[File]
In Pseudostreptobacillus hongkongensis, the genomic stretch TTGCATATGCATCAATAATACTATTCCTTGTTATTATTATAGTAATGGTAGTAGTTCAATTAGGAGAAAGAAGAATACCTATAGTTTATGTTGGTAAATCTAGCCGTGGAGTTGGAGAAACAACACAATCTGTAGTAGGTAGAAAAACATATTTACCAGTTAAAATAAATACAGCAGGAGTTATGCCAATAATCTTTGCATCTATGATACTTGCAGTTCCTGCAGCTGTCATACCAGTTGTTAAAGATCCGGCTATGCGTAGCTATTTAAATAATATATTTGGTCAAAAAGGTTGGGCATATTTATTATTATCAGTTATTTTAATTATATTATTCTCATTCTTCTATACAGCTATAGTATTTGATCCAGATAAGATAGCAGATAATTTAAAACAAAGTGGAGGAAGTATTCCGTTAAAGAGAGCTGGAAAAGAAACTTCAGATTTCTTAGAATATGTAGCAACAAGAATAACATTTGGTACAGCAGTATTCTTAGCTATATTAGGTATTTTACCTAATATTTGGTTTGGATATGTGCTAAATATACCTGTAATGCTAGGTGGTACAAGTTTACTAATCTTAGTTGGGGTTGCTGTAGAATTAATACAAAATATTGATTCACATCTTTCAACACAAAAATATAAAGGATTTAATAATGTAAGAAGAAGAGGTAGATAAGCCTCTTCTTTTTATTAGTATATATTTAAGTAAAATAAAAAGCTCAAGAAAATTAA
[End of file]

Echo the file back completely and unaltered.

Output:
In Pseudostreptobacillus hongkongensis, the genomic stretch TTGCATATGCATCAATAATACTATTCCTTGTTATTATTATAGTAATGGTAGTAGTTCAATTAGGAGAAAGAAGAATACCTATAGTTTATGTTGGTAAATCTAGCCGTGGAGTTGGAGAAACAACACAATCTGTAGTAGGTAGAAAAACATATTTACCAGTTAAAATAAATACAGCAGGAGTTATGCCAATAATCTTTGCATCTATGATACTTGCAGTTCCTGCAGCTGTCATACCAGTTGTTAAAGATCCGGCTATGCGTAGCTATTTAAATAATATATTTGGTCAAAAAGGTTGGGCATATTTATTATTATCAGTTATTTTAATTATATTATTCTCATTCTTCTATACAGCTATAGTATTTGATCCAGATAAGATAGCAGATAATTTAAAACAAAGTGGAGGAAGTATTCCGTTAAAGAGAGCTGGAAAAGAAACTTCAGATTTCTTAGAATATGTAGCAACAAGAATAACATTTGGTACAGCAGTATTCTTAGCTATATTAGGTATTTTACCTAATATTTGGTTTGGATATGTGCTAAATATACCTGTAATGCTAGGTGGTACAAGTTTACTAATCTTAGTTGGGGTTGCTGTAGAATTAATACAAAATATTGATTCACATCTTTCAACACAAAAATATAAAGGATTTAATAATGTAAGAAGAAGAGGTAGATAAGCCTCTTCTTTTTATTAGTATATATTTAAGTAAAATAAAAAGCTCAAGAAAATTAA